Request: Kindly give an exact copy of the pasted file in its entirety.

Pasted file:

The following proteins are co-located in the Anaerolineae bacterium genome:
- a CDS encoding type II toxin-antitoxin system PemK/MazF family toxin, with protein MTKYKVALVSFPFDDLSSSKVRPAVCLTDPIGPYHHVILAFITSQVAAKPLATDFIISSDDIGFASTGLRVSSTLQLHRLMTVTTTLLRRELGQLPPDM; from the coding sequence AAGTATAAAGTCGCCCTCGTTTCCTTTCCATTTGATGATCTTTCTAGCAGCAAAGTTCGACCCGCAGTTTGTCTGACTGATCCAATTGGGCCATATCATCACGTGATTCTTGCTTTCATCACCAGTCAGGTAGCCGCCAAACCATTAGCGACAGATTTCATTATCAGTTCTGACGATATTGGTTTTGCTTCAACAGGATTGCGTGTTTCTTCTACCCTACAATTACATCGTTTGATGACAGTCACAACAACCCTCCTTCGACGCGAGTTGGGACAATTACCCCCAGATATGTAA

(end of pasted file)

The following proteins are co-located in the Anaerolineae bacterium genome:
- a CDS encoding type II toxin-antitoxin system PemK/MazF family toxin, with protein MTKYKVALVSFPFDDLSSSKVRPAVCLTDPIGPYHHVILAFITSQVAAKPLATDFIISSDDIGFASTGLRVSSTLQLHRLMTVTTTLLRRELGQLPPDM; from the coding sequence AAGTATAAAGTCGCCCTCGTTTCCTTTCCATTTGATGATCTTTCTAGCAGCAAAGTTCGACCCGCAGTTTGTCTGACTGATCCAATTGGGCCATATCATCACGTGATTCTTGCTTTCATCACCAGTCAGGTAGCCGCCAAACCATTAGCGACAGATTTCATTATCAGTTCTGACGATATTGGTTTTGCTTCAACAGGATTGCGTGTTTCTTCTACCCTACAATTACATCGTTTGATGACAGTCACAACAACCCTCCTTCGACGCGAGTTGGGACAATTACCCCCAGATATGTAA